Similarly, the Congo Humanitarian, Resilience and Protection (CHRESP) Programme summary document, also published in 2021, notes “we do not anticipate that any of our programming under this programme will be eligible as ICF”.

Another project, titled Yemen: Access, Logistics, Liaison, and Accountability, will provide “few opportunities” to address climate change, according to the summary document. A further four project documents do not contain any reference to climate change. 

Despite this, following the government’s reclassification, these seven projects will collectively contribute £166.9m of UK climate finance in the coming years.

Euan Ritchie, a senior development finance policy advisor at the thinktank Development Initiatives, says blanket approaches to assigning climate finance are “problematic”. He tells Carbon Brief:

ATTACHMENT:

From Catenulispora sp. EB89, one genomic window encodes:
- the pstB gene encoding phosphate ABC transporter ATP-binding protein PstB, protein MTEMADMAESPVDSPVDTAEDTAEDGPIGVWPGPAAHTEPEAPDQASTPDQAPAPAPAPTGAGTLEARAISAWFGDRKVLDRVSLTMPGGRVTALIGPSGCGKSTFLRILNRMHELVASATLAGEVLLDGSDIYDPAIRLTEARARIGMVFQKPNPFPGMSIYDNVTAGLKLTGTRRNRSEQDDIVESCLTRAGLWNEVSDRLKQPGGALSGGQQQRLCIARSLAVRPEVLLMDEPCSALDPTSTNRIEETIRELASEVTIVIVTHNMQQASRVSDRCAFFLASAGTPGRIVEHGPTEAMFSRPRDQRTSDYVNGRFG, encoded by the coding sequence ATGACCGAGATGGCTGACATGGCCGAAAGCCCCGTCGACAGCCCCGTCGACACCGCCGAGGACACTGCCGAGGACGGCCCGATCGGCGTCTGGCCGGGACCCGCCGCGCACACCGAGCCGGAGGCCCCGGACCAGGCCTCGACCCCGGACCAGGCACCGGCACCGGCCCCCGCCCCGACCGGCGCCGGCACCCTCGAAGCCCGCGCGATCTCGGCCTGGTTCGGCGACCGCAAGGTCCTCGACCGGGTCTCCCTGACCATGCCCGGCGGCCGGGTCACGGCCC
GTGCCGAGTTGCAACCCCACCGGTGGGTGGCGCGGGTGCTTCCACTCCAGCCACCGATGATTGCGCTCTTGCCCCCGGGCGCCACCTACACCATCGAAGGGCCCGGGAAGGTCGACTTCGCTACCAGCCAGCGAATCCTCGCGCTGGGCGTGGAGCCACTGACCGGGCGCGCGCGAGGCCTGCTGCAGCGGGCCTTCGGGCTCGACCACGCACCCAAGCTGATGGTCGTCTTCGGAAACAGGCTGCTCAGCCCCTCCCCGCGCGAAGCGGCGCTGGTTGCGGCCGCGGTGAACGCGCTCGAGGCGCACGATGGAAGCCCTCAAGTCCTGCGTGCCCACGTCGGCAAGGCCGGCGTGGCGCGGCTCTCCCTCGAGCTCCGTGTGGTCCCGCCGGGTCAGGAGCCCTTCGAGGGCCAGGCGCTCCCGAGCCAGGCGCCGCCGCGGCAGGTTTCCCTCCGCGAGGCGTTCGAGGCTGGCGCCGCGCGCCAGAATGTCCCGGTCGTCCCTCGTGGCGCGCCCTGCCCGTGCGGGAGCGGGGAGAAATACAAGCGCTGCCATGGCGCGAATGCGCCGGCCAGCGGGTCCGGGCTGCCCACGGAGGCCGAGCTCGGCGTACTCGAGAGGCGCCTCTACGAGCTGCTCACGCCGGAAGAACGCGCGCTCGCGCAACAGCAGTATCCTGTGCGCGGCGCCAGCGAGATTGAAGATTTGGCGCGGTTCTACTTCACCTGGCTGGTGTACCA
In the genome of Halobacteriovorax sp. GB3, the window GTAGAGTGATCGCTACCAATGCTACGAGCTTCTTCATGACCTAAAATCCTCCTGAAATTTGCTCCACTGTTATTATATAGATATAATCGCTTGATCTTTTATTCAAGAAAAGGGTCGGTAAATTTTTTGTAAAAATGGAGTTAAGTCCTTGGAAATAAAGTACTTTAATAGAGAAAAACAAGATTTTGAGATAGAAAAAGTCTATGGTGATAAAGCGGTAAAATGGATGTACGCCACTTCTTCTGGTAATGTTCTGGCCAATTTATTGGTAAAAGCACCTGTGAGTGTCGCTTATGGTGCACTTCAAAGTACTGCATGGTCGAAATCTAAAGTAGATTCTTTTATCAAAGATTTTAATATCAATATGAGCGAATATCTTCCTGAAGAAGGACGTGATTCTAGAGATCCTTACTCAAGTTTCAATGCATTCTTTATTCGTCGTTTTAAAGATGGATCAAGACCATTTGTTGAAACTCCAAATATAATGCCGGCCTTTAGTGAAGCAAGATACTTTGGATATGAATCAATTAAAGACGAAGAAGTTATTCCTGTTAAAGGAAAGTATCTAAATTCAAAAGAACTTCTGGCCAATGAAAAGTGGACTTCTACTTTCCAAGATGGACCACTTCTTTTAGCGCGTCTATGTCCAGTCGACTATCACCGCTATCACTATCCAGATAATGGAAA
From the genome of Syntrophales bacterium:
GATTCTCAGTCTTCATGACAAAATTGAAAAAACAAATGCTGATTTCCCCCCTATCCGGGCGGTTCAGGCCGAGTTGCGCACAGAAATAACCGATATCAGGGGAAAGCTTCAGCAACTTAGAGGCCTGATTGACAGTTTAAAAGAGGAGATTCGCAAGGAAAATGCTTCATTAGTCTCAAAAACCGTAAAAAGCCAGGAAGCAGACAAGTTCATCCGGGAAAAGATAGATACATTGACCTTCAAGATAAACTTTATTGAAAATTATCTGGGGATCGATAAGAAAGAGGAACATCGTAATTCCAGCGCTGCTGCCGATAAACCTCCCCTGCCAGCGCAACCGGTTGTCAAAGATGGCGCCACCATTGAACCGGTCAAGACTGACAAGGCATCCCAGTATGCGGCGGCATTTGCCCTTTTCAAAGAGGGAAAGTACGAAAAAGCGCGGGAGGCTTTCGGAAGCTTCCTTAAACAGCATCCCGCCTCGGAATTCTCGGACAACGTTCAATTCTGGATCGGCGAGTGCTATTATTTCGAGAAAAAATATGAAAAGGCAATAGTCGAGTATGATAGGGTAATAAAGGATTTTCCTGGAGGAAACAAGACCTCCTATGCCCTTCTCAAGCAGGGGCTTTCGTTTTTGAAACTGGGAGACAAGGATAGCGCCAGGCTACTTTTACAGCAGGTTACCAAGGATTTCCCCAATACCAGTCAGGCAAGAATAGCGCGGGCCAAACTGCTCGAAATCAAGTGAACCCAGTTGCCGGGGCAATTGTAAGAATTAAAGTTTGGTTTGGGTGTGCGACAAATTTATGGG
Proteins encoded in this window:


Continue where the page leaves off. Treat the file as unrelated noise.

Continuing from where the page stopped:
“Just because humanitarian aid is going to a country that is vulnerable to climate change doesn’t mean it addresses that vulnerability. And these projects have already been screened for their climate focus.”

He points to one of the projects, the Somalia Humanitarian and Resilience Programme, as an example. Ritchie says, based on International Aid Transparency Initiative data, that officials had already decided around 12 per cent of this programme’s spending was ICF, and asks:

“So what rationale is there for bumping it up to 30 per cent? Were officials wrong the first time?”

Fatuma Hussein, a programme manager at the thinktank Power Shift Africa, tells Carbon Brief such an approach is “unfair and unjust” as it “risks conflating” the “distinct needs” of climate aid and other humanitarian objectives.

In its guidance for categorising what counts as climate finance, the Organisation for Economic Co-operation and Development’s Development Assistance Committee recommends scoring many humanitarian projects “zero”, indicating programmes that “generally do not qualify” as climate aid.

More private investment